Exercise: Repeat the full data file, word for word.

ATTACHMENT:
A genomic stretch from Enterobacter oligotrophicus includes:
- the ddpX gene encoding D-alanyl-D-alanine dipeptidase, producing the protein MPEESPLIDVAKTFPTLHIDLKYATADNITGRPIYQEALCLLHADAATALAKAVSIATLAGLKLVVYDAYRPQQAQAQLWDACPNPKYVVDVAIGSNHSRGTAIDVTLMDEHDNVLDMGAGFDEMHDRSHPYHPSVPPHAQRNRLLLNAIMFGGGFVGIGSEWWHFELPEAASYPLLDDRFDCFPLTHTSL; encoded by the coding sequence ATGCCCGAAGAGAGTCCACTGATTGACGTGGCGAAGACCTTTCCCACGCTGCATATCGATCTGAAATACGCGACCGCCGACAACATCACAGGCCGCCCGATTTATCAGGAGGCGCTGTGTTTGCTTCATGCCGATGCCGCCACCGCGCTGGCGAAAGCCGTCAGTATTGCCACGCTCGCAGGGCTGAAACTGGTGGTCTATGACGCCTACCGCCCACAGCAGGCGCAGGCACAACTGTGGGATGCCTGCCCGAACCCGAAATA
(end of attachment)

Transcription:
A genomic stretch from Enterobacter oligotrophicus includes:
- the ddpX gene encoding D-alanyl-D-alanine dipeptidase, producing the protein MPEESPLIDVAKTFPTLHIDLKYATADNITGRPIYQEALCLLHADAATALAKAVSIATLAGLKLVVYDAYRPQQAQAQLWDACPNPKYVVDVAIGSNHSRGTAIDVTLMDEHDNVLDMGAGFDEMHDRSHPYHPSVPPHAQRNRLLLNAIMFGGGFVGIGSEWWHFELPEAASYPLLDDRFDCFPLTHTSL; encoded by the coding sequence ATGCCCGAAGAGAGTCCACTGATTGACGTGGCGAAGACCTTTCCCACGCTGCATATCGATCTGAAATACGCGACCGCCGACAACATCACAGGCCGCCCGATTTATCAGGAGGCGCTGTGTTTGCTTCATGCCGATGCCGCCACCGCGCTGGCGAAAGCCGTCAGTATTGCCACGCTCGCAGGGCTGAAACTGGTGGTCTATGACGCCTACCGCCCACAGCAGGCGCAGGCACAACTGTGGGATGCCTGCCCGAACCCGAAATA